Sorry kids, seniors want to connect and communicate on Facebook, too

Senior Computing FunOlder adults, who are Facebook’s fastest growing demographic, are joining the social network to stay connected and make new connections, just like college kids who joined the site decades ago, according to Penn State researchers.

“Earlier studies suggest a positive relationship between bonding and bridging social capital and Facebook use among college students,” said Eun Hwa Jung, a doctoral candidate in mass communications. “Our study extends this finding to senior citizens.”

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People in their 60s uniquely benefit from giving advice despite fewer chances to offer it

Senior Man Hugging Adult Son

According to the study, which appears in the March issue of Social Psychology Quarterly, individuals in their 60s who report giving advice to a wide variety of people — to family members, friends, neighbors, and strangers — see their lives as highly meaningful, while adults in that age group who dispense advice to fewer types of people are much less likely to report high life meaning.

“This association between advice giving and life meaning is not evident for other age groups,” said Markus H. Schafer, an assistant professor of sociology at the University of Toronto and the lead author of the study. “Overall, we interpret these findings to suggest that the developmental demands of late midlife — particularly the desire to contribute to others’ welfare and the fear of feeling ‘stagnant’ — fit poorly with the social and demographic realties for this segment of the life course. Just when giving advice seems to be most important, opportunities for doing so seem to wane.”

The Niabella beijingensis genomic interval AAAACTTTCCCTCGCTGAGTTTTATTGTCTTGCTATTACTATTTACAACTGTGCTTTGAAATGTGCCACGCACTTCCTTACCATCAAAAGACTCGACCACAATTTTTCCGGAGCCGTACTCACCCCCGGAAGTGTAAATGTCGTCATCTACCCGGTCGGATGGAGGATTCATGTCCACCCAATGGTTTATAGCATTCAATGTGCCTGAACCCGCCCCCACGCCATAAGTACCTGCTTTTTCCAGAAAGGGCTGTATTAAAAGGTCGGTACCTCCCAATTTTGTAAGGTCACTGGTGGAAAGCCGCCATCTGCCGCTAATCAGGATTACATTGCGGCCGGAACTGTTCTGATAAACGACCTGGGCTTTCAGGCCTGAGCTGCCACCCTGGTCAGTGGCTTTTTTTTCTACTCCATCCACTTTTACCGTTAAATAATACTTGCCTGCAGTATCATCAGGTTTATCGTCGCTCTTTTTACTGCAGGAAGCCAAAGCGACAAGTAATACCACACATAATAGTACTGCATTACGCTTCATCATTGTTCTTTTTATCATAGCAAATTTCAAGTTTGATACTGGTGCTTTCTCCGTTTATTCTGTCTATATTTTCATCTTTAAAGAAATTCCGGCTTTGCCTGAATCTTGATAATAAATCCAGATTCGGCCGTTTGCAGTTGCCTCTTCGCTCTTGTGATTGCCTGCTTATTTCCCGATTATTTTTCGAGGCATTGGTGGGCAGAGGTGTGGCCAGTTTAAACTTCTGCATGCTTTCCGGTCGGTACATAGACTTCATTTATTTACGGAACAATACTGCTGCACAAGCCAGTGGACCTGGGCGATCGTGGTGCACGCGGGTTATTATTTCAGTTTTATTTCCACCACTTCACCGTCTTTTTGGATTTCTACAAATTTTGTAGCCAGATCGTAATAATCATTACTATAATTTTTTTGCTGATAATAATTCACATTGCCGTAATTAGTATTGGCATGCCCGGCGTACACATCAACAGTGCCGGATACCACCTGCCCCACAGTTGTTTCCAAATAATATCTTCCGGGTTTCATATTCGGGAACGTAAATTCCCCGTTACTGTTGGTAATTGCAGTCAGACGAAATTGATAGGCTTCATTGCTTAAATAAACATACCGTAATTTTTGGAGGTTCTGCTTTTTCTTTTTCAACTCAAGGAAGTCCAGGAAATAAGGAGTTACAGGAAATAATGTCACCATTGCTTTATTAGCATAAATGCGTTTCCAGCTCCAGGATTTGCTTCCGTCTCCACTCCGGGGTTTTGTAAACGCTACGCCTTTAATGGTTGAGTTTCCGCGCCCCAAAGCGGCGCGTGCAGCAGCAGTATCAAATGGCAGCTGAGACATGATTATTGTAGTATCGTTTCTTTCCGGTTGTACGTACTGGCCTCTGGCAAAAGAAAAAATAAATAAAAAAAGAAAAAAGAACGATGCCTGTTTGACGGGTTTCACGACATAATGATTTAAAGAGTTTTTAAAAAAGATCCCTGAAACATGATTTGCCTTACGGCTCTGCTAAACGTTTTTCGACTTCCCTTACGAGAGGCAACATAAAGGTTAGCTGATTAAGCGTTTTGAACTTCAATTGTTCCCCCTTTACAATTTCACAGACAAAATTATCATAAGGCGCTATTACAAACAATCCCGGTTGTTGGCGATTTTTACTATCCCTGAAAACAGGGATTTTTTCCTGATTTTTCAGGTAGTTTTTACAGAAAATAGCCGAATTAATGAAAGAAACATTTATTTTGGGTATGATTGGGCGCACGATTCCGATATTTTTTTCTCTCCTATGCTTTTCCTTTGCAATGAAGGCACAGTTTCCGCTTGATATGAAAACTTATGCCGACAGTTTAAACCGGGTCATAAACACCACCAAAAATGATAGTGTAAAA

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You can teach an old dog new tricks. But younger dogs learn faster

The dogs were trained to touch symbols on a screen using their nose. (Photo: Lisa Wallis/Vetmeduni Vienna)

The dogs were trained to touch symbols on a screen using their nose.
(Photo: Lisa Wallis/Vetmeduni Vienna)

The effect of aging on cognitive processes such as learning, memory and logical reasoning have so far been studied almost exclusively in people.

Using a series of touchscreen tests, Lisa Wallis and Friederike Range of the Messerli Research Institute at Vetmeduni Vienna have now studied these domains in pet dogs of varying ages. The study was conducted with 95 Border Collies ranging in age from five months to 13 years. The dogs regularly came to the Clever Dog Lab on the Vetmeduni Vienna campus accompanied by their owners to conduct the tests on a touch-sensitive monitor.

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Mentally challenging activities key to a healthy aging mind

Senior PhotographerIndividuals who participated in high challenge activities like quilting and photography showed enhanced brain activity, according to a new Restorative Neurology and Neuroscience report.